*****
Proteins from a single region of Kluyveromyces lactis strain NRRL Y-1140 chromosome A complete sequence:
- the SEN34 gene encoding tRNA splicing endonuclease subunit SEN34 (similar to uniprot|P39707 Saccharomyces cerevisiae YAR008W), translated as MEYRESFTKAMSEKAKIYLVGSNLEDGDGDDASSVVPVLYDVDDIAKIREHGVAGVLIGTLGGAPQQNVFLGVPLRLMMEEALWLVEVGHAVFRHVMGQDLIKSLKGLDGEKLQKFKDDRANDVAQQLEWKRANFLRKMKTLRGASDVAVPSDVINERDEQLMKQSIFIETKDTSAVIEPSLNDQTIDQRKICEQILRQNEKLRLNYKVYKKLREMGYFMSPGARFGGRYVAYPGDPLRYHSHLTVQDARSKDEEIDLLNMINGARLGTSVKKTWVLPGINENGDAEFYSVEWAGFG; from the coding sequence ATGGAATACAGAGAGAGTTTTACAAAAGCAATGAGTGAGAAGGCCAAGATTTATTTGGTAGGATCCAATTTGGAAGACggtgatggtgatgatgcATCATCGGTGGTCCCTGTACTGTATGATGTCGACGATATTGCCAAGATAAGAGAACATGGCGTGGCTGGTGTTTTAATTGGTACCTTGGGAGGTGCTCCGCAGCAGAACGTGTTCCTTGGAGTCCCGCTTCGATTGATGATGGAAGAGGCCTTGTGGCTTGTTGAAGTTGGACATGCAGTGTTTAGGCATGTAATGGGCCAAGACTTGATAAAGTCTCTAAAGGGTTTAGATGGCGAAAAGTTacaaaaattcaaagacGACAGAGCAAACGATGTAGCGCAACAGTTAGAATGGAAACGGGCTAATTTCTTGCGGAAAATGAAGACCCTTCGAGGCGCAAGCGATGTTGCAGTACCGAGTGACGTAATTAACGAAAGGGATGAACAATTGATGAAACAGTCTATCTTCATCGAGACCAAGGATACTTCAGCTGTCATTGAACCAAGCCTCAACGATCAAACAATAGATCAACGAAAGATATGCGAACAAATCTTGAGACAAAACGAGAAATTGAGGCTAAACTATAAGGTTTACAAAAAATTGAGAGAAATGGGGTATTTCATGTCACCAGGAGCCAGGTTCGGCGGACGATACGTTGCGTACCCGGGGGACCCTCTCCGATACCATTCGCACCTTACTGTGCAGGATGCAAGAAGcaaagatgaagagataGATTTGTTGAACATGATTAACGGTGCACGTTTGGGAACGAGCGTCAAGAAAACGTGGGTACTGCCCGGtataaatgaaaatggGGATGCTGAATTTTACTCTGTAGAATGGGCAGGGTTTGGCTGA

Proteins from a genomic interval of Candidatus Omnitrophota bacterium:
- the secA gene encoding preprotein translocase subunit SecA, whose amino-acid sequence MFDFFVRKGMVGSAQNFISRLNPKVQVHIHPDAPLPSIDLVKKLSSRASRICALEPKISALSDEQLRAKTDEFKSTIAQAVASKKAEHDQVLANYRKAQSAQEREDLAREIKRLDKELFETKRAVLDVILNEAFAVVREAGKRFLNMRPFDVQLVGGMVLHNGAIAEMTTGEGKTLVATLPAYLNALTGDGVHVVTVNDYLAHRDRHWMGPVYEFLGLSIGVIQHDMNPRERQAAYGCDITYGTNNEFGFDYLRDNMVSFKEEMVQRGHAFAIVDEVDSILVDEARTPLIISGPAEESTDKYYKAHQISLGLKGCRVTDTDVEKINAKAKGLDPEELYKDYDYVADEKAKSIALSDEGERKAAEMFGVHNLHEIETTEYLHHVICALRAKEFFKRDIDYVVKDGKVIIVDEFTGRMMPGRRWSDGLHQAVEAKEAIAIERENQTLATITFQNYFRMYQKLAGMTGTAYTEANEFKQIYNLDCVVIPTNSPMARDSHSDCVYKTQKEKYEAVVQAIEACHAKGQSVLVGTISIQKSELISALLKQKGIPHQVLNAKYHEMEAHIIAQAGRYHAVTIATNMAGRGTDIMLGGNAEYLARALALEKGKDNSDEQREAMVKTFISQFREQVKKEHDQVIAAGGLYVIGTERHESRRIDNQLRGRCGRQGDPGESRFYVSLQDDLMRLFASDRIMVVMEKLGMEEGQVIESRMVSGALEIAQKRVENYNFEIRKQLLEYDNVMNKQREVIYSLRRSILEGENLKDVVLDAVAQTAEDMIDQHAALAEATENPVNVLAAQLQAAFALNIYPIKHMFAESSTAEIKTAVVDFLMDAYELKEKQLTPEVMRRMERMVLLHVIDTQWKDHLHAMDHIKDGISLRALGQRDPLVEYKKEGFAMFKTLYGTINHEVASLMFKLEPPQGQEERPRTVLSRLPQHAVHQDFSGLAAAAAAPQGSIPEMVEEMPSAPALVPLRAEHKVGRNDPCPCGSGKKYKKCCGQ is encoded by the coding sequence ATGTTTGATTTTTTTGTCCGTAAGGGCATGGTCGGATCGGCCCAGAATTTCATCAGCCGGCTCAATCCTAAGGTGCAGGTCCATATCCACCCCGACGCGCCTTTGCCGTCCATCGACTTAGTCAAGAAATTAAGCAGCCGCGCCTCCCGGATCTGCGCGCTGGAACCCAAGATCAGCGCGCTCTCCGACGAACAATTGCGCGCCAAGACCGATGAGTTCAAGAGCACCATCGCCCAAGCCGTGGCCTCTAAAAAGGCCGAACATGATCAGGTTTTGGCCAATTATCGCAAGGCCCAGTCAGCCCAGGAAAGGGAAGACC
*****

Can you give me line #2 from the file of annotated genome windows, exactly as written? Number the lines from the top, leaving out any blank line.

- the SEN34 gene encoding tRNA splicing endonuclease subunit SEN34 (similar to uniprot|P39707 Saccharomyces cerevisiae YAR008W), translated as MEYRESFTKAMSEKAKIYLVGSNLEDGDGDDASSVVPVLYDVDDIAKIREHGVAGVLIGTLGGAPQQNVFLGVPLRLMMEEALWLVEVGHAVFRHVMGQDLIKSLKGLDGEKLQKFKDDRANDVAQQLEWKRANFLRKMKTLRGASDVAVPSDVINERDEQLMKQSIFIETKDTSAVIEPSLNDQTIDQRKICEQILRQNEKLRLNYKVYKKLREMGYFMSPGARFGGRYVAYPGDPLRYHSHLTVQDARSKDEEIDLLNMINGARLGTSVKKTWVLPGINENGDAEFYSVEWAGFG; from the coding sequence ATGGAATACAGAGAGAGTTTTACAAAAGCAATGAGTGAGAAGGCCAAGATTTATTTGGTAGGATCCAATTTGGAAGACggtgatggtgatgatgcATCATCGGTGGTCCCTGTACTGTATGATGTCGACGATATTGCCAAGATAAGAGAACATGGCGTGGCTGGTGTTTTAATTGGTACCTTGGGAGGTGCTCCGCAGCAGAACGTGTTCCTTGGAGTCCCGCTTCGATTGATGATGGAAGAGGCCTTGTGGCTTGTTGAAGTTGGACATGCAGTGTTTAGGCATGTAATGGGCCAAGACTTGATAAAGTCTCTAAAGGGTTTAGATGGCGAAAAGTTacaaaaattcaaagacGACAGAGCAAACGATGTAGCGCAACAGTTAGAATGGAAACGGGCTAATTTCTTGCGGAAAATGAAGACCCTTCGAGGCGCAAGCGATGTTGCAGTACCGAGTGACGTAATTAACGAAAGGGATGAACAATTGATGAAACAGTCTATCTTCATCGAGACCAAGGATACTTCAGCTGTCATTGAACCAAGCCTCAACGATCAAACAATAGATCAACGAAAGATATGCGAACAAATCTTGAGACAAAACGAGAAATTGAGGCTAAACTATAAGGTTTACAAAAAATTGAGAGAAATGGGGTATTTCATGTCACCAGGAGCCAGGTTCGGCGGACGATACGTTGCGTACCCGGGGGACCCTCTCCGATACCATTCGCACCTTACTGTGCAGGATGCAAGAAGcaaagatgaagagataGATTTGTTGAACATGATTAACGGTGCACGTTTGGGAACGAGCGTCAAGAAAACGTGGGTACTGCCCGGtataaatgaaaatggGGATGCTGAATTTTACTCTGTAGAATGGGCAGGGTTTGGCTGA